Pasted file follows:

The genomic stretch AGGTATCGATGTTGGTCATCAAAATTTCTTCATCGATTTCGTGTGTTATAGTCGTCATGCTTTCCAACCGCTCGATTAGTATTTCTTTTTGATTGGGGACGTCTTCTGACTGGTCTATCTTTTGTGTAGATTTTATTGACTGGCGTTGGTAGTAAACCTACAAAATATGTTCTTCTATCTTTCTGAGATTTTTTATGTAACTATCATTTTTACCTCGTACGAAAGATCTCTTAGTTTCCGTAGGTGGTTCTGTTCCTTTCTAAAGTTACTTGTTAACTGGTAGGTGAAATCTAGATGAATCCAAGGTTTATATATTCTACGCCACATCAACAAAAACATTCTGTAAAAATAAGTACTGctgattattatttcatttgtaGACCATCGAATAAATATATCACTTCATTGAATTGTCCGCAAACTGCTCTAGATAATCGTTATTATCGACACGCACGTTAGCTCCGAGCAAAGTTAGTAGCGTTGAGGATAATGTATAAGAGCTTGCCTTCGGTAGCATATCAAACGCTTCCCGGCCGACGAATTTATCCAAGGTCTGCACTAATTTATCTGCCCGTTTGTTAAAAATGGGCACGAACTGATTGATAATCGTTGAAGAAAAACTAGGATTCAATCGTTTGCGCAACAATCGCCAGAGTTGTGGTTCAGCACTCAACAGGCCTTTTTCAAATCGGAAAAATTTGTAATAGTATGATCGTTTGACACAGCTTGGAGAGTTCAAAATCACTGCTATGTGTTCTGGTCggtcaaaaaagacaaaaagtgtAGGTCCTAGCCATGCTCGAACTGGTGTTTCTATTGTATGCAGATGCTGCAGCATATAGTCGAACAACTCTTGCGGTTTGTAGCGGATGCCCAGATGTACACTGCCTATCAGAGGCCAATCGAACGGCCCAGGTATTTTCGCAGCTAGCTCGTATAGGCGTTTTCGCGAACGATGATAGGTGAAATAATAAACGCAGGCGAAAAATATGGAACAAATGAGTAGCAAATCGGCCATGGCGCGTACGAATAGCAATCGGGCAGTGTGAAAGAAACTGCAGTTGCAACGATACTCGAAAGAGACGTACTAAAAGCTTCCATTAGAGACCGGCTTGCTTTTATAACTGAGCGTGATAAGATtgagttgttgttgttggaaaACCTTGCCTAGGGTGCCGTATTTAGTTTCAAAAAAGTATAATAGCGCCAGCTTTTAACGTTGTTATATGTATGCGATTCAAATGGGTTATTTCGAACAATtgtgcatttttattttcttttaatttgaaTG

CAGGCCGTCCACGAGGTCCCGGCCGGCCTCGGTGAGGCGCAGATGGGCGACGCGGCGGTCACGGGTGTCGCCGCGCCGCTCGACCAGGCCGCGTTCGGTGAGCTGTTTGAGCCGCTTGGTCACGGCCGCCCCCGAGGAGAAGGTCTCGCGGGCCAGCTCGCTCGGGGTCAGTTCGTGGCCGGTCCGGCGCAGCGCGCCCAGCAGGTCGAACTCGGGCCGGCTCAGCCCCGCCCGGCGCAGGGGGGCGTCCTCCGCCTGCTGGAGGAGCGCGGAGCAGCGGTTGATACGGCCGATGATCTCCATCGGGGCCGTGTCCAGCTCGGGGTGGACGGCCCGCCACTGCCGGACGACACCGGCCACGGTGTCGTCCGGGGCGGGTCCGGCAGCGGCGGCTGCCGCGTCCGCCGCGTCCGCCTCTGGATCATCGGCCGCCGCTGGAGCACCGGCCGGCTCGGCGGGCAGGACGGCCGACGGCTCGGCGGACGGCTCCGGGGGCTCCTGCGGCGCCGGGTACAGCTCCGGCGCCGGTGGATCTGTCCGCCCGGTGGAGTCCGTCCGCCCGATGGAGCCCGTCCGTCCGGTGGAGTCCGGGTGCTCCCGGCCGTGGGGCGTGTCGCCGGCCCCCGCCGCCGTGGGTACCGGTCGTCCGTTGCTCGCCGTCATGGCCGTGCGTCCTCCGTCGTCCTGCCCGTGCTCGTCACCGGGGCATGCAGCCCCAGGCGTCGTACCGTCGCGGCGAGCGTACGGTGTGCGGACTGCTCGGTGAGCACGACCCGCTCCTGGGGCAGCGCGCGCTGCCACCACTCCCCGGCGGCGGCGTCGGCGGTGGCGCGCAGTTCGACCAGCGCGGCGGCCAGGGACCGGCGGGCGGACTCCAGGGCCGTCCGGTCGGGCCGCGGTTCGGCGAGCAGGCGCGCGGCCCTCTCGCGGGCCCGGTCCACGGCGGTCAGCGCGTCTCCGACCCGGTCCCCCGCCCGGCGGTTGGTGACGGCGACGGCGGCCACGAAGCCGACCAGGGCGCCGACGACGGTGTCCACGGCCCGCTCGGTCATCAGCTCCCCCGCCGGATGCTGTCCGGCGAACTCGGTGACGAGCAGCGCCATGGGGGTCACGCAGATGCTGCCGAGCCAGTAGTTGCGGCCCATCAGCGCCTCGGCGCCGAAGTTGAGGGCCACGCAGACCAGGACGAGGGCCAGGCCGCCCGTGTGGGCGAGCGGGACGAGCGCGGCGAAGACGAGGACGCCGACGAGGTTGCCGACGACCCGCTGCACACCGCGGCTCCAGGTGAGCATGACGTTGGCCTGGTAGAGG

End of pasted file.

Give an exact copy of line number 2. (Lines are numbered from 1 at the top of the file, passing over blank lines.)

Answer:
CAGGCCGTCCACGAGGTCCCGGCCGGCCTCGGTGAGGCGCAGATGGGCGACGCGGCGGTCACGGGTGTCGCCGCGCCGCTCGACCAGGCCGCGTTCGGTGAGCTGTTTGAGCCGCTTGGTCACGGCCGCCCCCGAGGAGAAGGTCTCGCGGGCCAGCTCGCTCGGGGTCAGTTCGTGGCCGGTCCGGCGCAGCGCGCCCAGCAGGTCGAACTCGGGCCGGCTCAGCCCCGCCCGGCGCAGGGGGGCGTCCTCCGCCTGCTGGAGGAGCGCGGAGCAGCGGTTGATACGGCCGATGATCTCCATCGGGGCCGTGTCCAGCTCGGGGTGGACGGCCCGCCACTGCCGGACGACACCGGCCACGGTGTCGTCCGGGGCGGGTCCGGCAGCGGCGGCTGCCGCGTCCGCCGCGTCCGCCTCTGGATCATCGGCCGCCGCTGGAGCACCGGCCGGCTCGGCGGGCAGGACGGCCGACGGCTCGGCGGACGGCTCCGGGGGCTCCTGCGGCGCCGGGTACAGCTCCGGCGCCGGTGGATCTGTCCGCCCGGTGGAGTCCGTCCGCCCGATGGAGCCCGTCCGTCCGGTGGAGTCCGGGTGCTCCCGGCCGTGGGGCGTGTCGCCGGCCCCCGCCGCCGTGGGTACCGGTCGTCCGTTGCTCGCCGTCATGGCCGTGCGTCCTCCGTCGTCCTGCCCGTGCTCGTCACCGGGGCATGCAGCCCCAGGCGTCGTACCGTCGCGGCGAGCGTACGGTGTGCGGACTGCTCGGTGAGCACGACCCGCTCCTGGGGCAGCGCGCGCTGCCACCACTCCCCGGCGGCGGCGTCGGCGGTGGCGCGCAGTTCGACCAGCGCGGCGGCCAGGGACCGGCGGGCGGACTCCAGGGCCGTCCGGTCGGGCCGCGGTTCGGCGAGCAGGCGCGCGGCCCTCTCGCGGGCCCGGTCCACGGCGGTCAGCGCGTCTCCGACCCGGTCCCCCGCCCGGCGGTTGGTGACGGCGACGGCGGCCACGAAGCCGACCAGGGCGCCGACGACGGTGTCCACGGCCCGCTCGGTCATCAGCTCCCCCGCCGGATGCTGTCCGGCGAACTCGGTGACGAGCAGCGCCATGGGGGTCACGCAGATGCTGCCGAGCCAGTAGTTGCGGCCCATCAGCGCCTCGGCGCCGAAGTTGAGGGCCACGCAGACCAGGACGAGGGCCAGGCCGCCCGTGTGGGCGAGCGGGACGAGCGCGGCGAAGACGAGGACGCCGACGAGGTTGCCGACGACCCGCTGCACACCGCGGCTCCAGGTGAGCATGACGTTGGCCTGGTAGAGG